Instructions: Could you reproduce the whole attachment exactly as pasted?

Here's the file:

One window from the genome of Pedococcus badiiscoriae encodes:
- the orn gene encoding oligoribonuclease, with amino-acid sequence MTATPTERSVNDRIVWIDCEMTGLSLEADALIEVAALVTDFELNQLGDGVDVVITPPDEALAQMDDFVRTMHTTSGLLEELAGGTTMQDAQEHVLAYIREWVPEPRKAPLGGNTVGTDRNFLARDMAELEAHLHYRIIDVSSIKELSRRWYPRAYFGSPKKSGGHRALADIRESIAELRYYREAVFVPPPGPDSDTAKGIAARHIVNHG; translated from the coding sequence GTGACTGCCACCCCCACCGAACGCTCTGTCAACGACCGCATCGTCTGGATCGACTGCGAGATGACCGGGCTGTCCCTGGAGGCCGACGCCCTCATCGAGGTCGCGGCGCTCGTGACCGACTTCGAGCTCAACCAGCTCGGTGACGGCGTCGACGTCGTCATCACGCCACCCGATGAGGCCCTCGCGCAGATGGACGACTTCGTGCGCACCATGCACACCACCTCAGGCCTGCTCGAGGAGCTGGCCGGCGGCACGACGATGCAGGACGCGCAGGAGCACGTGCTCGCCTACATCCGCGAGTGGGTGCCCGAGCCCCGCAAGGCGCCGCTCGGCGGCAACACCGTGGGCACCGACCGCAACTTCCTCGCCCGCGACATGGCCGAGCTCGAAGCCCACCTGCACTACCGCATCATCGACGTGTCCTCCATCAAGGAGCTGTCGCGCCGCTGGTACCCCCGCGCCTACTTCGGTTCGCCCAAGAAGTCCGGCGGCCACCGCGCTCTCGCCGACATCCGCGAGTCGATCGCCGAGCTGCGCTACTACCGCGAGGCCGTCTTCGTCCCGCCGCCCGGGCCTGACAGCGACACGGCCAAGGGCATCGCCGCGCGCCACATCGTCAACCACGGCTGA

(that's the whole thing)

One window from the genome of Pedococcus badiiscoriae encodes:
- the orn gene encoding oligoribonuclease, with amino-acid sequence MTATPTERSVNDRIVWIDCEMTGLSLEADALIEVAALVTDFELNQLGDGVDVVITPPDEALAQMDDFVRTMHTTSGLLEELAGGTTMQDAQEHVLAYIREWVPEPRKAPLGGNTVGTDRNFLARDMAELEAHLHYRIIDVSSIKELSRRWYPRAYFGSPKKSGGHRALADIRESIAELRYYREAVFVPPPGPDSDTAKGIAARHIVNHG; translated from the coding sequence GTGACTGCCACCCCCACCGAACGCTCTGTCAACGACCGCATCGTCTGGATCGACTGCGAGATGACCGGGCTGTCCCTGGAGGCCGACGCCCTCATCGAGGTCGCGGCGCTCGTGACCGACTTCGAGCTCAACCAGCTCGGTGACGGCGTCGACGTCGTCATCACGCCACCCGATGAGGCCCTCGCGCAGATGGACGACTTCGTGCGCACCATGCACACCACCTCAGGCCTGCTCGAGGAGCTGGCCGGCGGCACGACGATGCAGGACGCGCAGGAGCACGTGCTCGCCTACATCCGCGAGTGGGTGCCCGAGCCCCGCAAGGCGCCGCTCGGCGGCAACACCGTGGGCACCGACCGCAACTTCCTCGCCCGCGACATGGCCGAGCTCGAAGCCCACCTGCACTACCGCATCATCGACGTGTCCTCCATCAAGGAGCTGTCGCGCCGCTGGTACCCCCGCGCCTACTTCGGTTCGCCCAAGAAGTCCGGCGGCCACCGCGCTCTCGCCGACATCCGCGAGTCGATCGCCGAGCTGCGCTACTACCGCGAGGCCGTCTTCGTCCCGCCGCCCGGGCCTGACAGCGACACGGCCAAGGGCATCGCCGCGCGCCACATCGTCAACCACGGCTGA